Docker is a convenient tool for many, but with a few bigger images, the root filesystem becomes sooner or later full. Here is how to quickly and efficiently prune everything regarding Docker on your system to start fresh.
Before I introduce you to the one-liner I use, it’s worth noting that you could run Docker without sudo by adding yourself to the docker group:
$ sudo usermod -aG docker $USER && newgrp docker
We can now check how much space Docker assets take up:
$ docker system df
If that’s not what you hoped for, it’s also worth rechecking that Docker is the biggest offender for running out of disk space. I regularly run the ncdu disk utility (from the ncdu package on Fedora) to quickly assess what takes the most space (
sudo ncdu /).
Once we are confident we need to do something about Docker images and their layers, we can run the following one-liner:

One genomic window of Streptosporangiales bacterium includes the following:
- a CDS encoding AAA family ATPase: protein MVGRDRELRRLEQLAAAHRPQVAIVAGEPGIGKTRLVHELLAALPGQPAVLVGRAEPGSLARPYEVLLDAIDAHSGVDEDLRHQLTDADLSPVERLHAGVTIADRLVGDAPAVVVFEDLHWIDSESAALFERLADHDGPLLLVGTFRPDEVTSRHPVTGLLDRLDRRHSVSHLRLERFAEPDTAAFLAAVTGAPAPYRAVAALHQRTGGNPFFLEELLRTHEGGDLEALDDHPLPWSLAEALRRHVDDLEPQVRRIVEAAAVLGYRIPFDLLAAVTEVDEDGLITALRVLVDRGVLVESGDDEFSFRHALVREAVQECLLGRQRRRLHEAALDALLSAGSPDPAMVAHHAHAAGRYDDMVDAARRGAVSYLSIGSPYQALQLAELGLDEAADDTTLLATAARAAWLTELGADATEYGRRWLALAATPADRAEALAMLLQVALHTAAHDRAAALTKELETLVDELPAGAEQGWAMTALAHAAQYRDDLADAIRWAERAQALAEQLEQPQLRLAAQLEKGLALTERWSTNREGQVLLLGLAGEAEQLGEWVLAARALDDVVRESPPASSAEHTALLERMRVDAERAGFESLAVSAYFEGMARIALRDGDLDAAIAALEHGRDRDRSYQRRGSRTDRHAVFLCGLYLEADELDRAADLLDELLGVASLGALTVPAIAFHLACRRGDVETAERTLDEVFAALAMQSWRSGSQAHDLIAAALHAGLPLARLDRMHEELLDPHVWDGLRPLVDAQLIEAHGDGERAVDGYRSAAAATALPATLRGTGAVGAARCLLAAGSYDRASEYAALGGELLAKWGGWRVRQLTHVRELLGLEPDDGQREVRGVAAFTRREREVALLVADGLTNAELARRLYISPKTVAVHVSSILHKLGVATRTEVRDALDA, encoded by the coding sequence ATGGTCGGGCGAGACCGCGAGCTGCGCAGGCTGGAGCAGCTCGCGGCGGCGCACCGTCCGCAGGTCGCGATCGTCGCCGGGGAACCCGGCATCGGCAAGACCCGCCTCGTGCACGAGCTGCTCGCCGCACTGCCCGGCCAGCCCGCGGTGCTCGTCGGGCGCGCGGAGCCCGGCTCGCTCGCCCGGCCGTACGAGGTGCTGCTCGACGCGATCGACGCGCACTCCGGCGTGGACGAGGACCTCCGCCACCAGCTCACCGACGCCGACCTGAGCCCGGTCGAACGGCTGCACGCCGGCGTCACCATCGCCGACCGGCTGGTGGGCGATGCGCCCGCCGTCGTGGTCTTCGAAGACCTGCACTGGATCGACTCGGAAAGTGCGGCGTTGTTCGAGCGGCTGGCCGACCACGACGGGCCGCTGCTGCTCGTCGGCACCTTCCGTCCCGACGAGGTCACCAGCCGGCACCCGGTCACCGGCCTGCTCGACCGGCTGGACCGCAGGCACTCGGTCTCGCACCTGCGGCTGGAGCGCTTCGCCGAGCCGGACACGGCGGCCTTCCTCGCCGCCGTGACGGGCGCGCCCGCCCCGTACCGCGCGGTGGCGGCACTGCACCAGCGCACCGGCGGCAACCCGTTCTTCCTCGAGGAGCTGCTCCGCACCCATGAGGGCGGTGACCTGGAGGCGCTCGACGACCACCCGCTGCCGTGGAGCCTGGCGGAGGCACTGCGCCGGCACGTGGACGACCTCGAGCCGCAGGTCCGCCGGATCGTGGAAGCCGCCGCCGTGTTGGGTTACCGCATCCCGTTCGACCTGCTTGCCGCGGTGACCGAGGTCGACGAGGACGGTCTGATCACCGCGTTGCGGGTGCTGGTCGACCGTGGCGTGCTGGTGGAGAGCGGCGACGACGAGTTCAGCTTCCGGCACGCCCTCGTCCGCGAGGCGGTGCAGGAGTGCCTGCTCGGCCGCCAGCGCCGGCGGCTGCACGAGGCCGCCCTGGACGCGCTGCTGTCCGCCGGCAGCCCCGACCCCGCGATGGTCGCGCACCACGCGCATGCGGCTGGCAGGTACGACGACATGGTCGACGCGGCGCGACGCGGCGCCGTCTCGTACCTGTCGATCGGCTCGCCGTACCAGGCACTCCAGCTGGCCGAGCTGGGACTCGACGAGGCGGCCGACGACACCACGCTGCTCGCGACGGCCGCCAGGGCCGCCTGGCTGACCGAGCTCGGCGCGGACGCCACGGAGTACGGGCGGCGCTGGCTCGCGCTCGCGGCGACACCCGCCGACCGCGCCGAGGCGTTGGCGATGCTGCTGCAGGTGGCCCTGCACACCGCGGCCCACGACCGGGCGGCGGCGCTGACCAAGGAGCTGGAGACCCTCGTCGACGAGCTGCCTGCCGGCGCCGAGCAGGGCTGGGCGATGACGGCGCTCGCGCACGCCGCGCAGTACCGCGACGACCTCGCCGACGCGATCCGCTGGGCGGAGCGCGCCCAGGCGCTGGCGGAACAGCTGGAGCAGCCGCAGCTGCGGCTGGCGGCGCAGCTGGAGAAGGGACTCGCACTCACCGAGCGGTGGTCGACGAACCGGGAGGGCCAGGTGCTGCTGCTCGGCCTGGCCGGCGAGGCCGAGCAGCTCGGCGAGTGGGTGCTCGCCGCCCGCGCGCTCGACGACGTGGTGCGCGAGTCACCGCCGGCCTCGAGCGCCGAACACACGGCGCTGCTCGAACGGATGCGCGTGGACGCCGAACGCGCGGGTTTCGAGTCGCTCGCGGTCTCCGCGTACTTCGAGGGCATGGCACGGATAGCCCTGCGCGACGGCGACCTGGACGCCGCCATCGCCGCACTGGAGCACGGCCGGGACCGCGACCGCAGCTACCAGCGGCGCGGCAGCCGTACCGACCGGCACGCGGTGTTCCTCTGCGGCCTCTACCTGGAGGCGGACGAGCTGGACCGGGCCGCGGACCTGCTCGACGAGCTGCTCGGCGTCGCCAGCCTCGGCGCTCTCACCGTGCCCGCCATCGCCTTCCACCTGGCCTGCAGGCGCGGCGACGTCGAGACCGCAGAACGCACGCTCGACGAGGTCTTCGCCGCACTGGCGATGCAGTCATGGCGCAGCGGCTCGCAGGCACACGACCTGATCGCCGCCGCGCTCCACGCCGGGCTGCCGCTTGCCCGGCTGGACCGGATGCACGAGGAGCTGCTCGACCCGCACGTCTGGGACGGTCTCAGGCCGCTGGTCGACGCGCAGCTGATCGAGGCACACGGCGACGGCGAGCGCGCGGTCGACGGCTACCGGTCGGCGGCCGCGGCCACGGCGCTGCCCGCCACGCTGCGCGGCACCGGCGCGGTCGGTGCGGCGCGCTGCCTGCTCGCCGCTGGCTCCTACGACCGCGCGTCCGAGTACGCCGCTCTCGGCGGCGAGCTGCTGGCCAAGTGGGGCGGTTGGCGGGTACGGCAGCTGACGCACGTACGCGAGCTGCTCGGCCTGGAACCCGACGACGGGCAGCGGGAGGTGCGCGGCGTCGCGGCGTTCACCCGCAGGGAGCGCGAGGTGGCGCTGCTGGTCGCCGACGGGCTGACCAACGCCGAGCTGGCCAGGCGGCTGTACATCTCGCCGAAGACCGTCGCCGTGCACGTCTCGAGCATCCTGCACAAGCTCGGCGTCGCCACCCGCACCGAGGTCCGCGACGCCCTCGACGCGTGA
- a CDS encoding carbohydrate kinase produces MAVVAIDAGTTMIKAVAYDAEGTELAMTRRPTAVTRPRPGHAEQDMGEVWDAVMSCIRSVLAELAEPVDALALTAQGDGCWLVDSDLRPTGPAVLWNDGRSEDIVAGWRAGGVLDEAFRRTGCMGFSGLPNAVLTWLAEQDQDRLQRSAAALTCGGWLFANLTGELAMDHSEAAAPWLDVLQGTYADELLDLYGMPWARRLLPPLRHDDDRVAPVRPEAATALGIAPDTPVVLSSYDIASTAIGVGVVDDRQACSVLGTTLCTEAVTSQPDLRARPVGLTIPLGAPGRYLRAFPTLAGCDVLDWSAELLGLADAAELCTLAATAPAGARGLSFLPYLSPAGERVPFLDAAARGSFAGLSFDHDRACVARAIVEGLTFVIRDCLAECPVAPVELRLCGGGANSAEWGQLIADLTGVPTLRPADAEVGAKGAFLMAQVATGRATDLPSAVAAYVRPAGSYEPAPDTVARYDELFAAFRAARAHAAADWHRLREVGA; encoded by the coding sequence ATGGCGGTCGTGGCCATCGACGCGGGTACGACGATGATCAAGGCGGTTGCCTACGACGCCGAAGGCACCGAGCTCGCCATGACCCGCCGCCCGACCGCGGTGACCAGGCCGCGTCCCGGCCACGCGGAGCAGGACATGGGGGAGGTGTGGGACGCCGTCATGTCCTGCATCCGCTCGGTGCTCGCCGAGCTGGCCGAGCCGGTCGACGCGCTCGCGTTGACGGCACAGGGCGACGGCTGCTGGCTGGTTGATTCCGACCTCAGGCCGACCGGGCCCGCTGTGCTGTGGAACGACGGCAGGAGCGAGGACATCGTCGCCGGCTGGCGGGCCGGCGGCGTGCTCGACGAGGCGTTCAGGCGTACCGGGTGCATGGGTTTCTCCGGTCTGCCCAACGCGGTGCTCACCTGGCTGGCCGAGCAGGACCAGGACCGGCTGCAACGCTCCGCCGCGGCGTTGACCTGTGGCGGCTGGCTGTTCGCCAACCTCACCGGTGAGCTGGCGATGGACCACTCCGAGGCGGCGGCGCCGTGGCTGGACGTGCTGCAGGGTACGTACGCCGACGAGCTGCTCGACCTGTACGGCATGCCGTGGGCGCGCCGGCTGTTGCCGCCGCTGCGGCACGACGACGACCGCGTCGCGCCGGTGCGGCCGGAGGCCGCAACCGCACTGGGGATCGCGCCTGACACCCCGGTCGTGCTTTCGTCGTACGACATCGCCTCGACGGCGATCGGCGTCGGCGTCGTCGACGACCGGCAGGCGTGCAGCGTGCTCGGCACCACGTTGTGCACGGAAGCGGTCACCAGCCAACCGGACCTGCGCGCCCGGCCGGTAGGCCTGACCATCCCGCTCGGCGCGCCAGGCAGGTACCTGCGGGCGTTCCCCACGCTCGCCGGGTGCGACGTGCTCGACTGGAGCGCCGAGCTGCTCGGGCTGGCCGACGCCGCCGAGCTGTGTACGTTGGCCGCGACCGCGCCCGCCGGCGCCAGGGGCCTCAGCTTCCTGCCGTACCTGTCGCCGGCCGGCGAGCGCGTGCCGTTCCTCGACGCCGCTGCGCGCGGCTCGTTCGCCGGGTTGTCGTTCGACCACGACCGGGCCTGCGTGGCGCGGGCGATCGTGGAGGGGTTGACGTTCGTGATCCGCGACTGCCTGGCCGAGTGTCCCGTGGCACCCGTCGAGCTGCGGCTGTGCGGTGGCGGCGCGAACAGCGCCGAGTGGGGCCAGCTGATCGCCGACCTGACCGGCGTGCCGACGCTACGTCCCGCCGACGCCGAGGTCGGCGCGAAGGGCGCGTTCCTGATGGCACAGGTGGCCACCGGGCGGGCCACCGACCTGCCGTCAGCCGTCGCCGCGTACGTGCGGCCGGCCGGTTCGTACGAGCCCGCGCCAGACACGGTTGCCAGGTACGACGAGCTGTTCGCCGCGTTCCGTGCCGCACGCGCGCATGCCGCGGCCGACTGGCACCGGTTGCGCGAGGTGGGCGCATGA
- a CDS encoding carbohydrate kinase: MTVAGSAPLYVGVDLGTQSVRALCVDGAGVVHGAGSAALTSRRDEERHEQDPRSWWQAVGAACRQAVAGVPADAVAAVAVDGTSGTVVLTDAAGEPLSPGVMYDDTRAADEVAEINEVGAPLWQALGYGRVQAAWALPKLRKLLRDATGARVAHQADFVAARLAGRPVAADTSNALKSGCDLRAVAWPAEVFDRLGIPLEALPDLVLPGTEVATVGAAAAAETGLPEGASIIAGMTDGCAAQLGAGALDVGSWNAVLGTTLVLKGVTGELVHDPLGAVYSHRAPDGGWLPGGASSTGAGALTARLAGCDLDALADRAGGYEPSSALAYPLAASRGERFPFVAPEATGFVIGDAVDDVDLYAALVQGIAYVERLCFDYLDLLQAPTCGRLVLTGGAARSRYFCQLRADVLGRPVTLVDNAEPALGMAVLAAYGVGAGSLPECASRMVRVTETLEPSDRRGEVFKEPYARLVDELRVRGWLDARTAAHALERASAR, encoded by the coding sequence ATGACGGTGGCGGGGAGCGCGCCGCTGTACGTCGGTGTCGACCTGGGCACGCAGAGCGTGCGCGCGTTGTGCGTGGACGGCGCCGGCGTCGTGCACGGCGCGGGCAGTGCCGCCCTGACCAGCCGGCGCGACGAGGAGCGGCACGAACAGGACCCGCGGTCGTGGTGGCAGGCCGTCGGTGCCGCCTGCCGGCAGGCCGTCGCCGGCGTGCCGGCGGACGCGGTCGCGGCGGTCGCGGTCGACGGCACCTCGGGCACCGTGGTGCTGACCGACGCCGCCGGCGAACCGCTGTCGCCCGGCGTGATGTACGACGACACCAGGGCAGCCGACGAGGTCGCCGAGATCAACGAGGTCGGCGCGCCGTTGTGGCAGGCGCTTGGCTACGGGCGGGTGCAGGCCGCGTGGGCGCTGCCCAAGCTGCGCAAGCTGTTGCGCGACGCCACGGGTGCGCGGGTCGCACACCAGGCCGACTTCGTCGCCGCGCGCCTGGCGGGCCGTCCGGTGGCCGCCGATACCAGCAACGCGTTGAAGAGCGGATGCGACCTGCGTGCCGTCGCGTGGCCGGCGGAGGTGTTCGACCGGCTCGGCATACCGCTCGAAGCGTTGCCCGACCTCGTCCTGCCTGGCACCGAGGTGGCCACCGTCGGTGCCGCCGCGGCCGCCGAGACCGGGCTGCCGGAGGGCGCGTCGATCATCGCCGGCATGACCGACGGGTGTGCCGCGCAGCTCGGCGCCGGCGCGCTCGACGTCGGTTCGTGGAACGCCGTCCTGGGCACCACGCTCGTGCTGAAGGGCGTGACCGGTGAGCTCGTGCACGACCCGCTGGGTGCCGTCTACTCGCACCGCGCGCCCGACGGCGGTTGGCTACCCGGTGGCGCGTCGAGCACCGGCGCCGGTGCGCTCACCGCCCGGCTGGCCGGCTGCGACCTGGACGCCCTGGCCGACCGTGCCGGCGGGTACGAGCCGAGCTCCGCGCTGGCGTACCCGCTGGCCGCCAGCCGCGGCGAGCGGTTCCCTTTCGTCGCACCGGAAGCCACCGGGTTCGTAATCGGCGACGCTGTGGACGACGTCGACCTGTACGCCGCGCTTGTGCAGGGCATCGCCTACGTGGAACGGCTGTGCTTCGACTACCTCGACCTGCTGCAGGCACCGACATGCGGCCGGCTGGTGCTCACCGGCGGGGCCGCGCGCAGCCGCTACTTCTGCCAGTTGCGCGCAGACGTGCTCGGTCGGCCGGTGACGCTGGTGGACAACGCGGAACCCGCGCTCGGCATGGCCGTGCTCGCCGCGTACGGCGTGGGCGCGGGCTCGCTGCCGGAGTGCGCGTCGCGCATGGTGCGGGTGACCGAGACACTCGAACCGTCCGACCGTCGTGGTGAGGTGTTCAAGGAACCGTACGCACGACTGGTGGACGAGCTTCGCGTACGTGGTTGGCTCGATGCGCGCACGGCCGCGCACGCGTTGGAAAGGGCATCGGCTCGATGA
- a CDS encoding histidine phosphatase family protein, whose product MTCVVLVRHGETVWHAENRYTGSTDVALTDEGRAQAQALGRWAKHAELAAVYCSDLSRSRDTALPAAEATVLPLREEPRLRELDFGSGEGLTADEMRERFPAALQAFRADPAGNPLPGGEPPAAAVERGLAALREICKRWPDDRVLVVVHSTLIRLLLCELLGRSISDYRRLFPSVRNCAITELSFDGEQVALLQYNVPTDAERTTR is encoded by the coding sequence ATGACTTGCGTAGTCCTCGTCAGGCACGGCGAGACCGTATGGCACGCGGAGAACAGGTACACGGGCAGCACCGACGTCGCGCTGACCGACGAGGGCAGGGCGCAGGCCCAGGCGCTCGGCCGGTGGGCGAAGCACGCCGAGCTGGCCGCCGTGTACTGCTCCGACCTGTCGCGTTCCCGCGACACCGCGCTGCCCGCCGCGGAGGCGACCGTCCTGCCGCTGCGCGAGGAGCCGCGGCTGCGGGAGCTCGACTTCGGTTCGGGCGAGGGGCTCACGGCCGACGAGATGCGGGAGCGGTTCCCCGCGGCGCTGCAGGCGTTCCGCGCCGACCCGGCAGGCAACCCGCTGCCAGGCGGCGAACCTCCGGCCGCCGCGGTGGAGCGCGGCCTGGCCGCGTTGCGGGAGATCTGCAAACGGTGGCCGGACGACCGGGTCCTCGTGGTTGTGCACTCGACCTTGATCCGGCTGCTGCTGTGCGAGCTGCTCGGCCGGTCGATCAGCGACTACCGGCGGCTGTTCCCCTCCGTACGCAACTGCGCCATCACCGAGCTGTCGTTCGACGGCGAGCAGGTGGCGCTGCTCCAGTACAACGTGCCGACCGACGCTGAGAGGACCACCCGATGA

$ docker stop $(docker ps -a -q) && docker system prune --volumes -f
Let’s break it down:
docker ps -a -qlist the running container
- we need to stop the running containers with
docker stopso we can truly delete everything
- we run
docker system prune --volumes -fto forcefully prune stopped containers, unused networks, dangling images, build cache, and the associated volumes (skip the
--volumesflag if you don’t want that!)
If you only want to remove images rather than networks and volumes, run
docker image prune -a -f instead. If you need more granularity, see the manual.
I am writing an introductory book on web application deployment. Networking, processes, systemd, backups, and all your usual suspects.